Dave McNamara, senior principal engineer for the Massachusetts-based Fay, Spofford and Thorndike consulting firm, which is handling the current reconstruction project, said he could not comment in detail on the 2002 reconstruction work. “I don’t know what kind of data they had. I don’t know all the constraints they were under,” he said. “We haven’t really focused too much on how did it get here as much as, this is what it is and here’s what we feel it needs to be going forward.”
McNamara said he is still working on the final details of the upcoming reconstruction project, and last month he visited the road with city officials, knocking on doors to talk with residents.
One of those residents is Thom Dubuque, whose property sustained the heaviest damage during the July floods. He lost the lower portion of his driveway, which he installed only two years ago, and a large chunk of his front lawn was washed away. The stormwater carved out a dirt cliff that now leads down to a chasm on the side of the road.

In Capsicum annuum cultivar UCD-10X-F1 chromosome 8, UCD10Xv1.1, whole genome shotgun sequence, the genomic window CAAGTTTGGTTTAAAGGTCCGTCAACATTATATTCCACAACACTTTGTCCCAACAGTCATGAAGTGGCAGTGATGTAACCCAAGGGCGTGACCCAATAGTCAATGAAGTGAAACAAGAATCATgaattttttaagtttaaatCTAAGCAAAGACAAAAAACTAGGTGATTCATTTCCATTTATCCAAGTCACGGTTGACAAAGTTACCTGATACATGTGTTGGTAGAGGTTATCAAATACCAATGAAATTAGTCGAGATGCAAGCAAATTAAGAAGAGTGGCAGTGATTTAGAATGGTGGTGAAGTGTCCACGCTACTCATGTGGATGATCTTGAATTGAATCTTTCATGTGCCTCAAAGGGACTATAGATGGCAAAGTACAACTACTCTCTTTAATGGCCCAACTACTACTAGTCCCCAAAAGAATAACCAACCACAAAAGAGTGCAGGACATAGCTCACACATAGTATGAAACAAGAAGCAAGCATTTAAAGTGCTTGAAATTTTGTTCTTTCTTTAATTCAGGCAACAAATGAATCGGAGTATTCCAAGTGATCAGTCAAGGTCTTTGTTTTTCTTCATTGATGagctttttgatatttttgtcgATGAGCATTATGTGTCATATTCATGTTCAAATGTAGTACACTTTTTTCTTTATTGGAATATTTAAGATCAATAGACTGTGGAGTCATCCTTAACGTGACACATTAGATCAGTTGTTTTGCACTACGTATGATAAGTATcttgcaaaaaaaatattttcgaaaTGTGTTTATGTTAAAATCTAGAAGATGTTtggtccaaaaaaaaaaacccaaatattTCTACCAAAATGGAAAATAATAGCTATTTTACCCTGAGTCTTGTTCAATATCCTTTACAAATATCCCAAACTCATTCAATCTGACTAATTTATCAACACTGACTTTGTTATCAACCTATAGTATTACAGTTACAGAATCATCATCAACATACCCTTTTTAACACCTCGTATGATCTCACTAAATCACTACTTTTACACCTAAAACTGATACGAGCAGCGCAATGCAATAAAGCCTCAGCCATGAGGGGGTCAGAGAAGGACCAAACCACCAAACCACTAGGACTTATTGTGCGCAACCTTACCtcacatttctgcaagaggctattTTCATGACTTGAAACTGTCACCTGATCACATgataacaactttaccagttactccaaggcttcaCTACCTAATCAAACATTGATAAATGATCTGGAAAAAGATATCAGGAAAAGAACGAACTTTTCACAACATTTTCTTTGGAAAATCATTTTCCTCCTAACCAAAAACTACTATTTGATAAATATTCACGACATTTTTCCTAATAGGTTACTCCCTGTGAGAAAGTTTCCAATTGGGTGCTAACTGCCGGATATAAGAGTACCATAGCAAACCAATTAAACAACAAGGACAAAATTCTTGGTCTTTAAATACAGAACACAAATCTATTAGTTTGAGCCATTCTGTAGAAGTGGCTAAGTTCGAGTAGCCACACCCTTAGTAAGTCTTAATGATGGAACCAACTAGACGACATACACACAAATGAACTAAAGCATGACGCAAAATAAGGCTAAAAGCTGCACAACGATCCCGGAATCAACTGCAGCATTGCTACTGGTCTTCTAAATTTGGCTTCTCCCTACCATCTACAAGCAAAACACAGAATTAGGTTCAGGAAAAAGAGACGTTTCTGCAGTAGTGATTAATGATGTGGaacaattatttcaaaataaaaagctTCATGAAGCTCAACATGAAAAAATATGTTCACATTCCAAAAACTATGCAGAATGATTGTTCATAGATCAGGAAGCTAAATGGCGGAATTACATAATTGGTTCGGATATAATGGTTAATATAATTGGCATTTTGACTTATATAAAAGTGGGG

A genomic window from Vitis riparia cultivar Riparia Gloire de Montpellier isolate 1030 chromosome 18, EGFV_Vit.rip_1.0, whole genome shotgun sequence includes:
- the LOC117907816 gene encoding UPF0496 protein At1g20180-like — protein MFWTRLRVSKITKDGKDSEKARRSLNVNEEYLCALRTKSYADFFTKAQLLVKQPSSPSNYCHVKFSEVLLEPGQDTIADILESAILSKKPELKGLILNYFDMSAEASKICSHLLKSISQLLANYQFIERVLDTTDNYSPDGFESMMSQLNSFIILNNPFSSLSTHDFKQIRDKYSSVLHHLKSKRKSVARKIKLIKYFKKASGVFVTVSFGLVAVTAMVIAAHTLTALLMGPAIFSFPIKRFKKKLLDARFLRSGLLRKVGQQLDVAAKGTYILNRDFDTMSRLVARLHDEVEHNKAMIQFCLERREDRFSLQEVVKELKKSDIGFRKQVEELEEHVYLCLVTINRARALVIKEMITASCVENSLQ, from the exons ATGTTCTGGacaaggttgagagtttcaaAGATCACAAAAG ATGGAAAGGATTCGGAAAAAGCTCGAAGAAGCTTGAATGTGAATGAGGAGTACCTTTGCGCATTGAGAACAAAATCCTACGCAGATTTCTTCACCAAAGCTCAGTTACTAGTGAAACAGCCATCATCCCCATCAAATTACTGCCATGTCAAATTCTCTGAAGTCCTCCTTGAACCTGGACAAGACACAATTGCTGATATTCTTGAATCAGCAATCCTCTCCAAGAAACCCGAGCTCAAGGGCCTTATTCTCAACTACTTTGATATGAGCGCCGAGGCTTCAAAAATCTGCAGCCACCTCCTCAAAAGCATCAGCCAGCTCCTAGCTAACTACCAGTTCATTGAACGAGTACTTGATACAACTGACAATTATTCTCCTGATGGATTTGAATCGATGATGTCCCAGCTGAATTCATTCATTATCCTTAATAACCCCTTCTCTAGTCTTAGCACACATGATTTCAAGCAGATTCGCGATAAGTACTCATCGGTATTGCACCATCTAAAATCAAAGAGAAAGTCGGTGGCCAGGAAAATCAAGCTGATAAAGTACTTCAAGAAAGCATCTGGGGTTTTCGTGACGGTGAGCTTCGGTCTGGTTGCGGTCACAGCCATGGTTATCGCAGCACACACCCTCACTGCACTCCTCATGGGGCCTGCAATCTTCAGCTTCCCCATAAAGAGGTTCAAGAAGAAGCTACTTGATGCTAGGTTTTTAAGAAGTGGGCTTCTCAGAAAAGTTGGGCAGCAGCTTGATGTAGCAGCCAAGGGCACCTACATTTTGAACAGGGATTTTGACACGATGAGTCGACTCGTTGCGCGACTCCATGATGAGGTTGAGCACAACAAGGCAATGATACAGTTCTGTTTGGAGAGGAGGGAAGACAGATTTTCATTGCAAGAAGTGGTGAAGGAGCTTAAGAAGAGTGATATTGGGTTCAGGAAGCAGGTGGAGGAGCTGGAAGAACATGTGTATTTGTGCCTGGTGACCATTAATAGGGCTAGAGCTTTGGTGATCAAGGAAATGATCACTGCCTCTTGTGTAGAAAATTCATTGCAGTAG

And with each heavy rain, Dubuque said, erosion knocks off another foot or two from the edge of the cliff.
McNamara told Dubuque during his visit that a retaining wall would likely need to be built, but it’s unclear at this point how much of his lawn will be lost.
Dubuque said he had been thinking about selling his home in the spring, but the reconstruction won’t be done by then, so his plans are on hold. “I wouldn’t even attempt to sell it now,” Dubuque said. “Who would want it? They’d want it at wholesale.”
Resident John Topolewski, on the other hand, is focusing on the upside.
During McNamara’s visit, Topolewski said he’s hoping the project’s expanded ditches will mean that some of the “big and scary” trees on the edge of his property will finally be taken down.
“I know other people in different situations, but for me, I have plenty of lawn,” he said.
“Take some of my lawn. I’d have to mow less.”
Ben Conarck can be reached at email@example.com or 603-727-3213.